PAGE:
Investigation Underway After Fatal Police Shooting In SE Portland

By Rebecca Ellis (OPB)
Portland, Ore. Dec. 10, 2019 2:15 p.m.

UPDATE (Monday, Dec. 9 at 10 p.m. PT) — 

Portland police fatally shot a man with a history of mental illness Sunday afternoon on a Southeast Portland street corner, just east of Mall 205.


Several officers were dispatched at 1:40 p.m. to respond to a report of a man holding a knife near the intersection of Southeast 103rd Drive and Southeast Stark Street. According to the police scanner, two people had called in to report a white male standing in the middle of the roadway with a furry white scarf wrapped around his shoulders, pointing a knife at traffic that flowed by.

Officers approached the man, identified Monday as 51-year-old Koben Henriksen. Soon after, officers fired multiple shots, according to the latest release from the bureau. Henriksen died at the scene.

Court records show Henriksen had a history of mental illness. In January 2014, a judge found him unable to aid in his defense in an alleged theft case. He was ordered to receive treatment at the Oregon State Hospital, and two psychological evaluations were requested later that year. The theft charge was ultimately dismissed.

During the fatal encounter Sunday, scanner traffic showed a period of just under seven minutes between when officers were first dispatched to the call and when an officer radioed in “suspect down.”


On Monday afternoon, the bureau named Justin Raphael, who has been on the force for seven years, as the officer who used lethal force on Henriksen.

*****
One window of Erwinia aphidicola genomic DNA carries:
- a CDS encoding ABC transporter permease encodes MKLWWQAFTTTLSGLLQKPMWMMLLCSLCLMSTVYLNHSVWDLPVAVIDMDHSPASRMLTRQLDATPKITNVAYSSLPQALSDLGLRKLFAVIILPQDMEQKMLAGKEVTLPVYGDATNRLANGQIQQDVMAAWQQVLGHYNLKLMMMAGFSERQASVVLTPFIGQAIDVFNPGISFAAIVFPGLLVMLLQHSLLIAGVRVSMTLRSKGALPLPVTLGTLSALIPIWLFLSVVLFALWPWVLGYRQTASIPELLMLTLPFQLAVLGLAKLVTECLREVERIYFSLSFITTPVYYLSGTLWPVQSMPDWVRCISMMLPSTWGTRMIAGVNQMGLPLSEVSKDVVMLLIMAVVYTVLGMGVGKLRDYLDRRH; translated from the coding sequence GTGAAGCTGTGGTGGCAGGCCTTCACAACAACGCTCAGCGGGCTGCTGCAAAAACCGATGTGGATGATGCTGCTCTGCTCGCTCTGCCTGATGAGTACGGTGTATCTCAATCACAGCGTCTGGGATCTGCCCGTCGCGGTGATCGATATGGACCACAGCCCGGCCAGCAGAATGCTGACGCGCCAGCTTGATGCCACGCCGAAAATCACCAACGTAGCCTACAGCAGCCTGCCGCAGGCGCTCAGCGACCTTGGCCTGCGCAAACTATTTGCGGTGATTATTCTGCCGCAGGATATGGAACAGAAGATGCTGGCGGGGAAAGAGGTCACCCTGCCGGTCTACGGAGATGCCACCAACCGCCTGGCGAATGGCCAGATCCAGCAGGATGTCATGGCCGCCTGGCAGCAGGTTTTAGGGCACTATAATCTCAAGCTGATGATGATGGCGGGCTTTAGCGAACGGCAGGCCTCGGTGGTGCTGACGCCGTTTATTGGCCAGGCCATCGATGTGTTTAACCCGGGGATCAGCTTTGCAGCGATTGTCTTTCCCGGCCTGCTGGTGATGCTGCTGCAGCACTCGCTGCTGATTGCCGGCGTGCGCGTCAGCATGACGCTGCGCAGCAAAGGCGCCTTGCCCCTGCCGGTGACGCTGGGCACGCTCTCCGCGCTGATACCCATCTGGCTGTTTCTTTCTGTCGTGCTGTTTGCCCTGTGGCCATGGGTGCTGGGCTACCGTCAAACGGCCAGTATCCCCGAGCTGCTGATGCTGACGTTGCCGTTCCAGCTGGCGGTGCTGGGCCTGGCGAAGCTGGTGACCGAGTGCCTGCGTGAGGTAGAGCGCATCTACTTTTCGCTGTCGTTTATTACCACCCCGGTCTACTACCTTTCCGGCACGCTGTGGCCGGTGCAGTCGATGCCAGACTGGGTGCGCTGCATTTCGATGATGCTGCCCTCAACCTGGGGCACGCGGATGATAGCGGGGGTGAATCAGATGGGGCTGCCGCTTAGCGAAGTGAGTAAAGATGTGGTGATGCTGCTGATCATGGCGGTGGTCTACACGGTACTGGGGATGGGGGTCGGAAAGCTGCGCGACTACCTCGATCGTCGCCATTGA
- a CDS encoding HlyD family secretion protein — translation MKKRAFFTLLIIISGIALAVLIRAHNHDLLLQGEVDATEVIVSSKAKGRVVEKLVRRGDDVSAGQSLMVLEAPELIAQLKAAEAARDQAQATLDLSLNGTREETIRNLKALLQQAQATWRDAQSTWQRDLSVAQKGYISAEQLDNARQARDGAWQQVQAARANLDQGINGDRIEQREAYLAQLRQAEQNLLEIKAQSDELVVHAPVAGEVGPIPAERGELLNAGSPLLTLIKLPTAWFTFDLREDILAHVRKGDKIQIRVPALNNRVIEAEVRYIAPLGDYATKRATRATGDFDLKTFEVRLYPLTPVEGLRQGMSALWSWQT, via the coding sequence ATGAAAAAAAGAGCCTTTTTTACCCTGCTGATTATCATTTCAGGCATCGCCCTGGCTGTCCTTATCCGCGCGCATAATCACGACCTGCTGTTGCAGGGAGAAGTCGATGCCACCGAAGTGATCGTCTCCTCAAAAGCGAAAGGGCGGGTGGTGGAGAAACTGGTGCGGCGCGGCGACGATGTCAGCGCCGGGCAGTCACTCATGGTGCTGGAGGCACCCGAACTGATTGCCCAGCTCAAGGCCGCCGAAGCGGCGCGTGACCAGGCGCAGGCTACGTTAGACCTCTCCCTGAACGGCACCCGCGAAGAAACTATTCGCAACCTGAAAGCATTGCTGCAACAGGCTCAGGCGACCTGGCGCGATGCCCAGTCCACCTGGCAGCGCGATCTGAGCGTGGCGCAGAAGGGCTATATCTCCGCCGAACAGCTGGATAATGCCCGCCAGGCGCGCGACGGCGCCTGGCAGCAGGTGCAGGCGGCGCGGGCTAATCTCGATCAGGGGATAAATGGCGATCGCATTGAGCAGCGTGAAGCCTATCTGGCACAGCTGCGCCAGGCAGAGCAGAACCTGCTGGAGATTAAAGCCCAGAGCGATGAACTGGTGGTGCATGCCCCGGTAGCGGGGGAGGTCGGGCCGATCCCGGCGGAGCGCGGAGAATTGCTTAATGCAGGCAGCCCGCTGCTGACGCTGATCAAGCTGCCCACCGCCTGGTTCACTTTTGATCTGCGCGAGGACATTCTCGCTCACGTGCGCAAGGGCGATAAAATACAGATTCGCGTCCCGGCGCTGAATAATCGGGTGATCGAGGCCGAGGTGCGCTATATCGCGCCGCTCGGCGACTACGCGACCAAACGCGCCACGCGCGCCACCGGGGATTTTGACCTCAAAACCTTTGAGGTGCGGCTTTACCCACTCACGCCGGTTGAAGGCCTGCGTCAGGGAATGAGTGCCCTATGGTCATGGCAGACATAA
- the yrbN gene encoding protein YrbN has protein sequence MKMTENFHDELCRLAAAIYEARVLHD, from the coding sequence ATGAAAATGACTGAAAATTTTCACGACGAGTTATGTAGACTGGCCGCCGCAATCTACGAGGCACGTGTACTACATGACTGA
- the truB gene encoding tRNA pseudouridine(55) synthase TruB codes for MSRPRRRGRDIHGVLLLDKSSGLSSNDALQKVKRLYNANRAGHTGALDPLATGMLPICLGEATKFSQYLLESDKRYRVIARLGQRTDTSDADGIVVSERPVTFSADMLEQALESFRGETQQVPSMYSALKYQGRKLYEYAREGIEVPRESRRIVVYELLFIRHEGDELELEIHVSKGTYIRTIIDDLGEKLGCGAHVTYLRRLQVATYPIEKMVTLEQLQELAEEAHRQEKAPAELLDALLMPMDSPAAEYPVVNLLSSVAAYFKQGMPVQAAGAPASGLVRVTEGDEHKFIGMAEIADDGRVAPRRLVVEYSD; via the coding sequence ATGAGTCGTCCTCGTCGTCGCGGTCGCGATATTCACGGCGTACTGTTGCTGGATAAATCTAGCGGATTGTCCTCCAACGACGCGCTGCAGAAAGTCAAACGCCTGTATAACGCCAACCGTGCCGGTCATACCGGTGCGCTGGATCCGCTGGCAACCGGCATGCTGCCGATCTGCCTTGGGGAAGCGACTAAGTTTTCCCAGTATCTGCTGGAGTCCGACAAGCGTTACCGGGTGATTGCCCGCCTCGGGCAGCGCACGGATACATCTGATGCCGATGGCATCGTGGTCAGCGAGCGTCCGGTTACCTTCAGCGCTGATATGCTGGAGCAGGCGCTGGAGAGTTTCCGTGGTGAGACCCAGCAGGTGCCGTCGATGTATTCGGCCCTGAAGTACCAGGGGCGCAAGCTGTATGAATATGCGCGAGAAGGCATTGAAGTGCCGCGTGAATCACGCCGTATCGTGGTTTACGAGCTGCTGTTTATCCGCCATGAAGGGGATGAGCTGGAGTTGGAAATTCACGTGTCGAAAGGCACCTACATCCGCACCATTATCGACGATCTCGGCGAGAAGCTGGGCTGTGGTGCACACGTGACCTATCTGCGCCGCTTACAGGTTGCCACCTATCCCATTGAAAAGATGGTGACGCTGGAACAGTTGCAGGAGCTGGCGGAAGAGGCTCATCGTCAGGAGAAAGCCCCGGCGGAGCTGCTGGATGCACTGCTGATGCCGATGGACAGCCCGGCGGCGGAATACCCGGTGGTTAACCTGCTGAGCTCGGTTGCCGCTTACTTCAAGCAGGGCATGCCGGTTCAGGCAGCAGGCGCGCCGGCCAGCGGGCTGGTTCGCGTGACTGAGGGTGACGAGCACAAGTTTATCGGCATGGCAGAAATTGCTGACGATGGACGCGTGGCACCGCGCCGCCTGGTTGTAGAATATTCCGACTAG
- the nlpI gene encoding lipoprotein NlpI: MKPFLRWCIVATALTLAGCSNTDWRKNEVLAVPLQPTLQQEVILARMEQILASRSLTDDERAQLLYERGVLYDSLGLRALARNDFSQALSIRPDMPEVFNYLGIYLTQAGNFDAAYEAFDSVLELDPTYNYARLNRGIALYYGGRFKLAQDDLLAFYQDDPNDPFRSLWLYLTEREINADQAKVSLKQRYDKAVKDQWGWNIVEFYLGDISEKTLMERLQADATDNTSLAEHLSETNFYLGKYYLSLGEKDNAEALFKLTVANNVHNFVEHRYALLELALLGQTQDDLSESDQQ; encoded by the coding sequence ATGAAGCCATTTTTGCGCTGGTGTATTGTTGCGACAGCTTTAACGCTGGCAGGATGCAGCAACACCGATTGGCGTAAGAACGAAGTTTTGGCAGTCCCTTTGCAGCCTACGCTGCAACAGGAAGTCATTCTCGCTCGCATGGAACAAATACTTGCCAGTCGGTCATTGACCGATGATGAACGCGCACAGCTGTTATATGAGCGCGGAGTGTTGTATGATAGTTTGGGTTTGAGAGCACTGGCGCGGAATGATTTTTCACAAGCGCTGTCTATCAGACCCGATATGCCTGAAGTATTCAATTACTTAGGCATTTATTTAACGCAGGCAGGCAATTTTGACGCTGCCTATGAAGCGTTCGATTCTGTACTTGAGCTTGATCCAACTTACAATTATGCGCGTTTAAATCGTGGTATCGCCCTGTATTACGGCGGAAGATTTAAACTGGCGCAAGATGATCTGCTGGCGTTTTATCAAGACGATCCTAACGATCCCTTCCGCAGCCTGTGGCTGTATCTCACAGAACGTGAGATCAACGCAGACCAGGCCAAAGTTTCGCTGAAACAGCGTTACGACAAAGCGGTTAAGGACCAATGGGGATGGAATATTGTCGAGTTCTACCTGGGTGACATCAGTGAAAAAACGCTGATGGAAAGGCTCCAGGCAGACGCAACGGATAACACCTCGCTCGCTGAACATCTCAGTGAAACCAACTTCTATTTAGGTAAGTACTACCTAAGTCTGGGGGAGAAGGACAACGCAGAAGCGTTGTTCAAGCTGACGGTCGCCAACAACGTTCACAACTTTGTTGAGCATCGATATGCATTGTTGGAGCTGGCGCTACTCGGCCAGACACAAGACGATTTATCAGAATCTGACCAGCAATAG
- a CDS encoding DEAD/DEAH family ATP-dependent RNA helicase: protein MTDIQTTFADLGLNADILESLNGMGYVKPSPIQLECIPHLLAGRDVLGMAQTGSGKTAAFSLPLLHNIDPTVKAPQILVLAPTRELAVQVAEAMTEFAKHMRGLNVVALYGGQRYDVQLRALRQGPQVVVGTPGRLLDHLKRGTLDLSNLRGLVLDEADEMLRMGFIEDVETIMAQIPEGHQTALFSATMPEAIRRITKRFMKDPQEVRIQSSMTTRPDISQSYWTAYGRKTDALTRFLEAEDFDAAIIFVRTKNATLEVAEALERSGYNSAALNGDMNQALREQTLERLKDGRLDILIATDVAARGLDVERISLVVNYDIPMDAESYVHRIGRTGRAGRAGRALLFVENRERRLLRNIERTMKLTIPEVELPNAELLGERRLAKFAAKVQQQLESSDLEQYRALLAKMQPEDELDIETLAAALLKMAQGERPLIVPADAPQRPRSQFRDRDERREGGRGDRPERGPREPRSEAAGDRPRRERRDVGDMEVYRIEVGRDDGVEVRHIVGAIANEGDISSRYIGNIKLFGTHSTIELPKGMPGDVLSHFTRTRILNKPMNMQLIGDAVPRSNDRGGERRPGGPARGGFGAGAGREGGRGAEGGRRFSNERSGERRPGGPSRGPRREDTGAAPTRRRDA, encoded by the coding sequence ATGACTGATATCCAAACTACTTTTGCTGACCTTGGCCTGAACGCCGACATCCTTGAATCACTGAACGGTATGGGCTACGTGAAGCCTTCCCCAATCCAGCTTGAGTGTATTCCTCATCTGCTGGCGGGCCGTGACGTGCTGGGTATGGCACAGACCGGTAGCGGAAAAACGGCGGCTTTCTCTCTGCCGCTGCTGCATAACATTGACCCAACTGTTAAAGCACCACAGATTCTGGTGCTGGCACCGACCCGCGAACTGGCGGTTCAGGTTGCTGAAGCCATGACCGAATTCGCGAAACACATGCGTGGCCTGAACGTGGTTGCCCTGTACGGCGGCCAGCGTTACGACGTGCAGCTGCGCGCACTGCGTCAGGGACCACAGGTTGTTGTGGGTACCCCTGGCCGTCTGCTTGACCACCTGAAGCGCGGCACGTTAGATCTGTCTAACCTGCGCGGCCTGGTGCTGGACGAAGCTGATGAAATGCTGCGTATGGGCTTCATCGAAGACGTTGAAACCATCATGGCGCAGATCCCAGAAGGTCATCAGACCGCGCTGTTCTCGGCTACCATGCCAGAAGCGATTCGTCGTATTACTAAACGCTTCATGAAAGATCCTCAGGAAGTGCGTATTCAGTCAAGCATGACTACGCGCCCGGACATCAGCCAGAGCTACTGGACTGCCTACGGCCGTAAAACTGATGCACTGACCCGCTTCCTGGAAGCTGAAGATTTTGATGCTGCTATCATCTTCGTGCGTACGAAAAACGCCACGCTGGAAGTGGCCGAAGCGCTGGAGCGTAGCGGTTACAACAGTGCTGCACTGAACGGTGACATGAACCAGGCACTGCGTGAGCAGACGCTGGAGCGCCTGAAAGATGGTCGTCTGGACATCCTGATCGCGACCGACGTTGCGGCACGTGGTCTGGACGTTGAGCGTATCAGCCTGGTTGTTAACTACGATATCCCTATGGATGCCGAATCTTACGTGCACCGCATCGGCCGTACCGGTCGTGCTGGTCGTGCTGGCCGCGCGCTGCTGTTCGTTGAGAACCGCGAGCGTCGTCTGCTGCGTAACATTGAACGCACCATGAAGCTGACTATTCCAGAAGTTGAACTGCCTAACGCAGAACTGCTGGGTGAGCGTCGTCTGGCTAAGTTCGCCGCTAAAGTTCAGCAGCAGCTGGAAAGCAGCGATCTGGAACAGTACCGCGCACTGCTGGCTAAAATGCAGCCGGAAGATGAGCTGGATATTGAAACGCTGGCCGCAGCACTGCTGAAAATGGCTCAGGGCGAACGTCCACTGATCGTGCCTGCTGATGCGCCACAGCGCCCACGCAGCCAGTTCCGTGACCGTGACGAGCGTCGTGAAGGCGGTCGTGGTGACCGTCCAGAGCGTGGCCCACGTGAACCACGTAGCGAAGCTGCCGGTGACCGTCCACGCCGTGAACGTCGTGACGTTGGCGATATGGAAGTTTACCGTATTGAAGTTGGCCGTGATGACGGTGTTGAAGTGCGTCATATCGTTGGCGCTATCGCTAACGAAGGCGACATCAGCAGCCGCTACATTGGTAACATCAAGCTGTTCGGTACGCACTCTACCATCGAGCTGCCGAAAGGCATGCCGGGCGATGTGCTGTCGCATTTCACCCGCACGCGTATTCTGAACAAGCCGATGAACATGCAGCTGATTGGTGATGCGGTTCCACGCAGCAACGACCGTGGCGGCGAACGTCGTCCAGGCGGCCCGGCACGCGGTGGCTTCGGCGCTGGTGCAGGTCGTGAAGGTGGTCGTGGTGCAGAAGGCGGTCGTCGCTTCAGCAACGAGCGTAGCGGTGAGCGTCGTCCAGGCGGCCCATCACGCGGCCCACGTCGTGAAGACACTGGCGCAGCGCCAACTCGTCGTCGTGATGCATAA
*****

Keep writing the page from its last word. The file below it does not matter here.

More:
The bureau also said Daniel Leonard, who's been on the force for 11 years, responded with “foam-tipped projectiles,” which police consider a “less-lethal tool.”

The bureau said it has placed the officers involved on paid administrative leave, per bureau policy.

Records show both officers had received some training to prepare them for a situation like the one that unfolded in the intersection Sunday. Leonard, who used the weapon with foam tipped-projectiles, had taken a 10-hour training on the tool in 2017. Raphael, who fired the fatal shots, had taken a 40-hour class on crisis intervention in 2015.

Raphael's name also shows up in a 2017 lawsuit filed by the local ACLU that alleged the police bureau restricted the movement of marchers during a protest, detaining them for over an hour and blocking access to food or bathrooms.

Portland Police Chief Danielle Outlaw said more details will be forthcoming.

“This is still early in the investigation, and we will work within the process to release as much information as we can without compromising any of the investigation,” Outlaw said.

Sunday marked the year’s fifth fatal shooting by Portland police officers, making 2019 the deadliest year for police shootings since 2010.

Conrad Wilson contributed to this story.